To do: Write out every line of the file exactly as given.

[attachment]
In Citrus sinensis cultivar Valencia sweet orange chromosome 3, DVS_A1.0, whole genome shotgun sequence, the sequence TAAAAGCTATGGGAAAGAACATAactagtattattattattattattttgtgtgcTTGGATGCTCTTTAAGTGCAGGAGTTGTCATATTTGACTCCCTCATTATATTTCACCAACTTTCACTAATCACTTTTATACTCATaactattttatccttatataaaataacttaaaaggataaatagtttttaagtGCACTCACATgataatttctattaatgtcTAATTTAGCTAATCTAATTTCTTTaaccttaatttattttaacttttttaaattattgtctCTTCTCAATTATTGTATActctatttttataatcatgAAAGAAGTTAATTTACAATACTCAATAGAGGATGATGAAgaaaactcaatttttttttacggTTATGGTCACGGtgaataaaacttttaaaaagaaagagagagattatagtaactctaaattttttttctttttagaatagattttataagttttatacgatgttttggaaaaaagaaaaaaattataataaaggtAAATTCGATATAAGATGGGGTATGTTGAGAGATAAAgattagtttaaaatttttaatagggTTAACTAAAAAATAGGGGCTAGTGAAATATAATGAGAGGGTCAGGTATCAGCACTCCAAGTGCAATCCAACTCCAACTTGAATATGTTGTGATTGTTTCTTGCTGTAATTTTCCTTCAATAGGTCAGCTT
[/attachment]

In Citrus sinensis cultivar Valencia sweet orange chromosome 3, DVS_A1.0, whole genome shotgun sequence, the sequence TAAAAGCTATGGGAAAGAACATAactagtattattattattattattttgtgtgcTTGGATGCTCTTTAAGTGCAGGAGTTGTCATATTTGACTCCCTCATTATATTTCACCAACTTTCACTAATCACTTTTATACTCATaactattttatccttatataaaataacttaaaaggataaatagtttttaagtGCACTCACATgataatttctattaatgtcTAATTTAGCTAATCTAATTTCTTTaaccttaatttattttaacttttttaaattattgtctCTTCTCAATTATTGTATActctatttttataatcatgAAAGAAGTTAATTTACAATACTCAATAGAGGATGATGAAgaaaactcaatttttttttacggTTATGGTCACGGtgaataaaacttttaaaaagaaagagagagattatagtaactctaaattttttttctttttagaatagattttataagttttatacgatgttttggaaaaaagaaaaaaattataataaaggtAAATTCGATATAAGATGGGGTATGTTGAGAGATAAAgattagtttaaaatttttaatagggTTAACTAAAAAATAGGGGCTAGTGAAATATAATGAGAGGGTCAGGTATCAGCACTCCAAGTGCAATCCAACTCCAACTTGAATATGTTGTGATTGTTTCTTGCTGTAATTTTCCTTCAATAGGTCAGCTT